On Good Friday, April 7, the Commemoration of the Passion and Death of the Lord will begin at 12:10 p.m.

Holy Saturday, April 8, is the day that the Church waits at the Lord’s tomb in prayer, meditating on His passion and death and awaiting His resurrection. Bishop Bambera will be the principal celebrant and homilist of the Easter Vigil Mass at the Cathedral beginning at 8 p.m.

On the Holy Night of Easter, many individuals who have participated in the Rite of Christian Initiation of Adults (RCIA) will become fully initiated Catholics by the celebration of their Baptism, Confirmation, and reception of the Eucharist for the first time. This year, 162 people are expected to celebrate in parishes throughout the Diocese. They join tens of thousands of other individuals throughout the world who will become members of the Church that night.

Easter Sunday of the Resurrection of the Lord is the most joyous day in the Church year. This joy overflows into the 50 days of the Easter season, which concludes on Pentecost Sunday. On Easter Day, Bishop Bambera will celebrate a Pontifical Mass at 10:00 a.m. at the Cathedral.

LARKSVILLE – As the month of March ended, so too did a series of 12 Lenten Holy Hours celebrated by the Most Rev. Joseph C. Bambera, Bishop of Scranton.

Beginning at Saint Rose of Lima Parish in Carbondale Feb. 23 and ending at Saint John the Baptist Parish in Larksville March 29, Bishop Bambera joined the faithful of each deanery to proclaim and adore the presence of Jesus in the Sacrament of the Holy Eucharist.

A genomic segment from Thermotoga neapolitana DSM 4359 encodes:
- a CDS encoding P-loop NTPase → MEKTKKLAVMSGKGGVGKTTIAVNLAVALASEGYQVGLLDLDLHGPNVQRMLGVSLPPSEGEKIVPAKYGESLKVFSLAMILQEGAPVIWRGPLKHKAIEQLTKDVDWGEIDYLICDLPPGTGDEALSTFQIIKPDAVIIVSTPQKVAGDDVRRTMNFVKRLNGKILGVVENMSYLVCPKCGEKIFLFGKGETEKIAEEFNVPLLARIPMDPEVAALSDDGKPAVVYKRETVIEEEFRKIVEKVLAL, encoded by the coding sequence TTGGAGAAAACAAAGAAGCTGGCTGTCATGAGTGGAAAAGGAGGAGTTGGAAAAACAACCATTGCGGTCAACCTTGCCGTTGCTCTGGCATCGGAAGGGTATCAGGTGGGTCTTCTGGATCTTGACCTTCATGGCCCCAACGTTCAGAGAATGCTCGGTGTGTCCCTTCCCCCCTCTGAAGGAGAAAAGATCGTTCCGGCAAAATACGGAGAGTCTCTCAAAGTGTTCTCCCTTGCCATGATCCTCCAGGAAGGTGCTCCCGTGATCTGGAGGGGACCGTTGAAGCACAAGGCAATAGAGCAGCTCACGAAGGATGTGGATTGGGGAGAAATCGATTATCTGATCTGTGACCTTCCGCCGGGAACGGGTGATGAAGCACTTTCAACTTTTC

Hundreds of faithful attended each of the Lenten Holy Hours – meaning overall that several thousand people experienced the love of Jesus poured forth from the Cross.

Organized to help highlight the National Eucharistic Revival that has been underway for nearly one year – the Lenten Holy Hours were a time for the Church to discover anew the life-giving strength of the Eucharist – the living presence of Jesus among us.

During his homily at each stop, Bishop Bambera emphasized three important realities that he hoped the faithful would take from each Holy Hour.

First, through the Eucharist, we learn that we are incorporated into Christ’s Paschal Mystery – His suffering, death and resurrection – through which we are saved.

Bishop Bambera stated,

“‘For as often as you eat this bread and drink this cup,’ Saint Paul reminds us, ‘you proclaim the death of the Lord until he comes.’ What does that mean for us? It means that we do not suffer alone, for Christ suffers with us. It means that the deaths that we experience are known and grieved by Christ. It means that like Jesus who rose, despite our suffering and deaths, we have hope for new life in this world and the world to come.”

“But to make this mystery our mystery, Christ, in the Eucharist, first beckons us to remove the facades that we so often use to mask our troubles and disappointments, our suffering and pain, our failures, sins and death and to come to him as we are to be forgiven, healed and created anew through the power of his resurrection. His death is our death. His rising to new life is our rising as well.”